He assumes that this newfound tradition of theirs begins at the picnic table in the park; this is confirmed when he pulls into the farthest left parking spot to find Jim already waiting for him, perched on the table and grinning crookedly.  He’s wearing the sweatpants he’d been wearing that evening – the ones with the Batman pattern that Spock continues to deny were originally his – and the wool coat Uhura had gotten him for Christmas over the tell-tale blue of a Yale University sweatshirt.  “We gotta stop doing this in January,” he says, pulling his zipper up to his chin and releasing a breath with a short burst of fog.  There’s movement at his chest and a muffled meow before Bill appears, popping her head up through the collar of his coat.

“I can’t believe you brought our cat.”

Bill meows again at the sound of his voice, ears pricking toward him and she blinks her too-blue eyes happily.  “It’s not the same without her,” is all he says, but Spock is hardly complaining; if anything, he agrees.  Kicking his feet happily he vaults from the table, one arm tucked across his stomach to keep Bill securely under his coat, and the tip of her too-short tail pokes beneath his sweatshirt comically.  “I’m getting too damn old for this.”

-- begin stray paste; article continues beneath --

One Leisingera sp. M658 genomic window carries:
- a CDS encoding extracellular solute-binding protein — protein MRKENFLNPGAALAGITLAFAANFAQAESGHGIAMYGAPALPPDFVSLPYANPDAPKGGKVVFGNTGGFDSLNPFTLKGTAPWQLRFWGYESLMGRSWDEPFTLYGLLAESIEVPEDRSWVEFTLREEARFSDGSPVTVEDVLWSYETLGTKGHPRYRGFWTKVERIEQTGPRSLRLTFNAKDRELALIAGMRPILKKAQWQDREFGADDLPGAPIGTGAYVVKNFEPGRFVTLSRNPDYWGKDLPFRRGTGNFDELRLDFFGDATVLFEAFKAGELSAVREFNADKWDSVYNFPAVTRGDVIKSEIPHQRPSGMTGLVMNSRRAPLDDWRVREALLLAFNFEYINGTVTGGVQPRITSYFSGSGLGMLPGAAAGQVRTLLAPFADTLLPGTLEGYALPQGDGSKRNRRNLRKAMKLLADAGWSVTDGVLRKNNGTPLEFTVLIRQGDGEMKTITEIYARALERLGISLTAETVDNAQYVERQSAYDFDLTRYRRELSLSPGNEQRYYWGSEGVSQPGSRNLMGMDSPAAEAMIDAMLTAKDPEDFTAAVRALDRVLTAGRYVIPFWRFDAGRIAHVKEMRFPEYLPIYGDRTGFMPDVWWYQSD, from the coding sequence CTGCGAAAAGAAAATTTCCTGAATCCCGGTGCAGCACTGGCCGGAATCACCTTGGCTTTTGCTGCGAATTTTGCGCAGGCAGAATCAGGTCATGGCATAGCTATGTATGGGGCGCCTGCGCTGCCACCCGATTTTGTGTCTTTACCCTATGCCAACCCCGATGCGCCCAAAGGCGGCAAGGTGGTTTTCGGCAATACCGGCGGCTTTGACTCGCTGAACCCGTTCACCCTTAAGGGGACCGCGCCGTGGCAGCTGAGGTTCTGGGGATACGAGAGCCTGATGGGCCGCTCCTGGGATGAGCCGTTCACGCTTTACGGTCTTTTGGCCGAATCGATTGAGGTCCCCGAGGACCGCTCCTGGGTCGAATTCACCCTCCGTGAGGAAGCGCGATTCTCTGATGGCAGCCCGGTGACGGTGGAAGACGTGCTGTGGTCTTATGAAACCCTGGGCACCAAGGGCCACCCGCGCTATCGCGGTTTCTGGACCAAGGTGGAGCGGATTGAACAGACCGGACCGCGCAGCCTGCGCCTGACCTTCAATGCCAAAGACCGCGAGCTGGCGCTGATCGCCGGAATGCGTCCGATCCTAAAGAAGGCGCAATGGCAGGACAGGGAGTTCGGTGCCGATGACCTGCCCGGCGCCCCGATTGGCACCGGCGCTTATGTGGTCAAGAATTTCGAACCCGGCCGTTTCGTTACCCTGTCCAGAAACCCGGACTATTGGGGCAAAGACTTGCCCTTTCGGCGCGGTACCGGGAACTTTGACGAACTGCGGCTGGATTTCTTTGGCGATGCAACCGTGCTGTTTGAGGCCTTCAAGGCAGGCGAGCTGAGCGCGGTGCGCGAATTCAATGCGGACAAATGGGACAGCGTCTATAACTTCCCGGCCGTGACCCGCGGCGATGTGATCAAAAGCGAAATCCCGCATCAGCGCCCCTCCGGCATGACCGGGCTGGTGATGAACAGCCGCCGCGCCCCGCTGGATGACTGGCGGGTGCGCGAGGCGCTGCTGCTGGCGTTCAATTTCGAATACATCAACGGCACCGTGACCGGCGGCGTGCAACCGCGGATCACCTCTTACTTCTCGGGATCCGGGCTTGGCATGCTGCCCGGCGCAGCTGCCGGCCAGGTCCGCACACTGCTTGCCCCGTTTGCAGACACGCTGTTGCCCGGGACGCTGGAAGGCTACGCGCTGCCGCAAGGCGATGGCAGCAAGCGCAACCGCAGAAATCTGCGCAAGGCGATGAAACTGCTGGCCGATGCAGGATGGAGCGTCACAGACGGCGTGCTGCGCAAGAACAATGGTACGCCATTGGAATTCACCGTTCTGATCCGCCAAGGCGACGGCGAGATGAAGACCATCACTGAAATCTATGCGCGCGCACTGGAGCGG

Spock is tempted, in that moment, to leave him in the park to freeze; he’s dreading the arrival of his thirtieth in only a few short months now and Jim hasn’t stopped making age-related jokes since Christmas.  But it is his birthday, after all, so instead he kicks open the passenger side door.  “You’re obnoxious, is what you are.”

“Uh-huh,” and he nods his head in accordance, unzipping his coat to allow Bill to leap to the gravel; she steps primly over the console into the backseat.  “It’s part of my appeal.”

“You’re not half as charming as you think you are,” Spock retorts.  From the backseat, Bill purrs her agreement with him and bats at his hair over the headrest; he reaches an arm back to flick at her paws, rewarded when she skitters to the opposite side of the car.